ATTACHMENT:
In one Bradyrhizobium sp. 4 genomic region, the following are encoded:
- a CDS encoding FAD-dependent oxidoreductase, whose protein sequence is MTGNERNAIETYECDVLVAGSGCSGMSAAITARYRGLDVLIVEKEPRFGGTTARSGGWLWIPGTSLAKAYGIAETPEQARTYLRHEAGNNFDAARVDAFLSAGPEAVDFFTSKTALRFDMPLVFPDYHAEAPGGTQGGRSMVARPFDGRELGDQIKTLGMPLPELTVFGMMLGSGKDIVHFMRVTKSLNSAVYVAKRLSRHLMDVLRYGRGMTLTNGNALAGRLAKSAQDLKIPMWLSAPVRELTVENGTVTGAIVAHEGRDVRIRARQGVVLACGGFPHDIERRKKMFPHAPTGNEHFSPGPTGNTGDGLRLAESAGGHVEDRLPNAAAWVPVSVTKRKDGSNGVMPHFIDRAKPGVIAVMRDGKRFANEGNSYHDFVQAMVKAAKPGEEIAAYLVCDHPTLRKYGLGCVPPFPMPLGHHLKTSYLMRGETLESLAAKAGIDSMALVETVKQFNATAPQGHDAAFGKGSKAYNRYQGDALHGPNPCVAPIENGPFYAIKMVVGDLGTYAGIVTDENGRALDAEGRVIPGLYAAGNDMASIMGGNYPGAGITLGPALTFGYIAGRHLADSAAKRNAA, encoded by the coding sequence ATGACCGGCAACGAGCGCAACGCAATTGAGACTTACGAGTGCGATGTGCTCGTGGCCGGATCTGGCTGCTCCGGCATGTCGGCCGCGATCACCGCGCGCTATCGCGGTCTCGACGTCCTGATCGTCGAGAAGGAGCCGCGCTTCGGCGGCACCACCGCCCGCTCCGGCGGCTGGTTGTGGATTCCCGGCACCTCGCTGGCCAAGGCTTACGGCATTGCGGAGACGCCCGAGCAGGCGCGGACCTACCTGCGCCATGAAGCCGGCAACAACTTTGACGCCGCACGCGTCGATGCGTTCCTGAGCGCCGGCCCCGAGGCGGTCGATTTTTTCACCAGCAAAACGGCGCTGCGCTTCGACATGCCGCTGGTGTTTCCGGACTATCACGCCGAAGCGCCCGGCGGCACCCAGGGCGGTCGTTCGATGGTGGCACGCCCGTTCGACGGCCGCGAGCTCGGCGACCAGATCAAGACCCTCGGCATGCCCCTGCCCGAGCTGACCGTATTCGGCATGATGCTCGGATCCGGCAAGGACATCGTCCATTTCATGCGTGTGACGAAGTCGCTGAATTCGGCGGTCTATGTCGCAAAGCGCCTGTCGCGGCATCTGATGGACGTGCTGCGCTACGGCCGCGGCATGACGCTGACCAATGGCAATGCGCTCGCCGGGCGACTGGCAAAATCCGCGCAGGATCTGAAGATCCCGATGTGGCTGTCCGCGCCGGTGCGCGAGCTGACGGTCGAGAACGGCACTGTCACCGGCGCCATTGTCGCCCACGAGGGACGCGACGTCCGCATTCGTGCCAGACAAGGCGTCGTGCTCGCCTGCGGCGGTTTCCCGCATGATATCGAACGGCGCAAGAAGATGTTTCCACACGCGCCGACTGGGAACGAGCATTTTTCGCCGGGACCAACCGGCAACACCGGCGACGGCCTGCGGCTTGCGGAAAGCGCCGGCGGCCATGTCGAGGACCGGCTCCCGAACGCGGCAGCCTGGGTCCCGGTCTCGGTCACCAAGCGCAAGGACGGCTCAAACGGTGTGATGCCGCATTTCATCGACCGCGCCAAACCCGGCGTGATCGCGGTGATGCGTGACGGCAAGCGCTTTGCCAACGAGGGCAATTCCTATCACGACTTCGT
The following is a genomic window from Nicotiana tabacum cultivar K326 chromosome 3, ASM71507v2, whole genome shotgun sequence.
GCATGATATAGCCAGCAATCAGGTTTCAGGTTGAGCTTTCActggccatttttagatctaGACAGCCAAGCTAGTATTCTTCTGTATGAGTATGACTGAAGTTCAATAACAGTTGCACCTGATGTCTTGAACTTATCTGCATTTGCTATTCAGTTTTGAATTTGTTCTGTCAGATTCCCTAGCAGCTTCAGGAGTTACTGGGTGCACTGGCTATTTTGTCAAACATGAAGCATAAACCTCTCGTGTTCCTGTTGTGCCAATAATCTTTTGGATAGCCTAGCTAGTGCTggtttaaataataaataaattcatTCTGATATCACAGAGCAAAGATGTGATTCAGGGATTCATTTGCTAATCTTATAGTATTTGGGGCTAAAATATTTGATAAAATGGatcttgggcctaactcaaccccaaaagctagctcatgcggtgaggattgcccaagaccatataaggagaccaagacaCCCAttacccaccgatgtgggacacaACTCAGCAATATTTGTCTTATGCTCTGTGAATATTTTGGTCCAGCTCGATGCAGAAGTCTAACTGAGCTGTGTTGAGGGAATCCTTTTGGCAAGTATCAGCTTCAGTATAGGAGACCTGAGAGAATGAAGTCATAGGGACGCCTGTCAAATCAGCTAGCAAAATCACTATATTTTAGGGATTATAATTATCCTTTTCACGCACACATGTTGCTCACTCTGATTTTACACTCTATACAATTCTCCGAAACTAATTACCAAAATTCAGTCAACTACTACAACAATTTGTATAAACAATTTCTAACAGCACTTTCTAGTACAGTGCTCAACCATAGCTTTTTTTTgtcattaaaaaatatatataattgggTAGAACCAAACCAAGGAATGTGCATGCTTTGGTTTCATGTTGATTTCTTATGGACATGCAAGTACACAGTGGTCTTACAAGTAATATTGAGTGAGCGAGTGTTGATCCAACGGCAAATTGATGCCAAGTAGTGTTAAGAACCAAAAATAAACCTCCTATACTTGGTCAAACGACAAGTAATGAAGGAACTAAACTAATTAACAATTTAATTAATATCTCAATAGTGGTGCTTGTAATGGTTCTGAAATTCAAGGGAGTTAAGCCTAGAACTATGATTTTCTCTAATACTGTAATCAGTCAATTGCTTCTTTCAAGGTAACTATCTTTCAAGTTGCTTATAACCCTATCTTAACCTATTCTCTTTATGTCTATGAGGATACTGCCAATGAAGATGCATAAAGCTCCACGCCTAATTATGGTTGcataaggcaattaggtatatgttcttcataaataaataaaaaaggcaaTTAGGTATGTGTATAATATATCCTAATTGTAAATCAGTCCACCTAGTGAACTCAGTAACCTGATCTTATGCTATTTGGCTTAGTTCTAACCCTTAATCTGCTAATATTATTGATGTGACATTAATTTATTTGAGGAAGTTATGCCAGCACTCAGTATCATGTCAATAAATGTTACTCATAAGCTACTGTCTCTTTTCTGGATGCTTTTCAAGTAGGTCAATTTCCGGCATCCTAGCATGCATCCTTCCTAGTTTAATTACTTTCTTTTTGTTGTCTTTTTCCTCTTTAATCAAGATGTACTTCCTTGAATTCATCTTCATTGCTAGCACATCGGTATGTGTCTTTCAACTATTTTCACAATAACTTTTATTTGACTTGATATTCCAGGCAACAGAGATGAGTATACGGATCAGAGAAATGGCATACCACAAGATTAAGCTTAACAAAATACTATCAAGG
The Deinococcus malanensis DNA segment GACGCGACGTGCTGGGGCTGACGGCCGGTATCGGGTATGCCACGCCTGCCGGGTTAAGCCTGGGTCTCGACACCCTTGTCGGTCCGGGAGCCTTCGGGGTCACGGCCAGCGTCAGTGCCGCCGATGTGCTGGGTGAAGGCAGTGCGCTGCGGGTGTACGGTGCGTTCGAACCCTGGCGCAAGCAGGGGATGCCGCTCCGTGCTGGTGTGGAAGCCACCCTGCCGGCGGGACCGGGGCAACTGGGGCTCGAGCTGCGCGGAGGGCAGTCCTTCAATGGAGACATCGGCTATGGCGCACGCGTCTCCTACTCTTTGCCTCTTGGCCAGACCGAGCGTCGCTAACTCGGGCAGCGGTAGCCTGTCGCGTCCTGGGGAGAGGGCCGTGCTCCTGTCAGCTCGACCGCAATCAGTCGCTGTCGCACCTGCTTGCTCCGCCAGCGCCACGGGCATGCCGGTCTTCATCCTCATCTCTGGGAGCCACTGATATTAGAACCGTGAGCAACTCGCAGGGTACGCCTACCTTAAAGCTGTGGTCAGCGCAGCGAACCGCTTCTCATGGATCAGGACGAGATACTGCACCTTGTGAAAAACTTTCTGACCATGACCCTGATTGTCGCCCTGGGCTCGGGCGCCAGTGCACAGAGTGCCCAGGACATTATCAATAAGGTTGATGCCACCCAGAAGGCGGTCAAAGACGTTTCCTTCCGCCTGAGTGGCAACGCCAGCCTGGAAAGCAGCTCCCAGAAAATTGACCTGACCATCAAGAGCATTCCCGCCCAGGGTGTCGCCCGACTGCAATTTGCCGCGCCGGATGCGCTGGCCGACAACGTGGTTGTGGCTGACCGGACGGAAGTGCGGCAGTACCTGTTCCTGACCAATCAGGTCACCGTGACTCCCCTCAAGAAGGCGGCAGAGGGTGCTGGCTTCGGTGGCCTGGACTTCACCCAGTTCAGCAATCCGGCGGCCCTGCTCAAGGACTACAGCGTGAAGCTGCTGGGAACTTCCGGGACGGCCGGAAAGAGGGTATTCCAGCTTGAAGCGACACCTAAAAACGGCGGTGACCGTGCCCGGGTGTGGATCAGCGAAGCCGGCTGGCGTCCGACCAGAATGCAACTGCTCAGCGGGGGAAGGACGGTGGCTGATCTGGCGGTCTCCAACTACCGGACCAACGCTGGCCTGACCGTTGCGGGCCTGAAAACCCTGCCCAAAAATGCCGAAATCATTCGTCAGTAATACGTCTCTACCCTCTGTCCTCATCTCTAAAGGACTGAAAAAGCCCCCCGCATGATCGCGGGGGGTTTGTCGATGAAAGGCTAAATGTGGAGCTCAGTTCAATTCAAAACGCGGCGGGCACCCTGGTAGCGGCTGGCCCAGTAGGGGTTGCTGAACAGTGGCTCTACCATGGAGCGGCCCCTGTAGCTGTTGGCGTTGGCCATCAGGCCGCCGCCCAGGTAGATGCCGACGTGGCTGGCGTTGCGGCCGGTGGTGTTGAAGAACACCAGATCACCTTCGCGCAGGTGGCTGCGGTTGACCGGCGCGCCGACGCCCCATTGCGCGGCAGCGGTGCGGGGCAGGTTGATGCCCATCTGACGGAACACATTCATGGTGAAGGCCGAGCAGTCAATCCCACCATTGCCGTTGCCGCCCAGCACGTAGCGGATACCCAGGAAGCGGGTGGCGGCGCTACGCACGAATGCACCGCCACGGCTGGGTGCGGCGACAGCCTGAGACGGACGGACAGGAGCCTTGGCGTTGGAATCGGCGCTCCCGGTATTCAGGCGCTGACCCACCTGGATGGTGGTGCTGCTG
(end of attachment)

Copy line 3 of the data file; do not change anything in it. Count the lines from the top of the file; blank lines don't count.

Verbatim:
The following is a genomic window from Nicotiana tabacum cultivar K326 chromosome 3, ASM71507v2, whole genome shotgun sequence.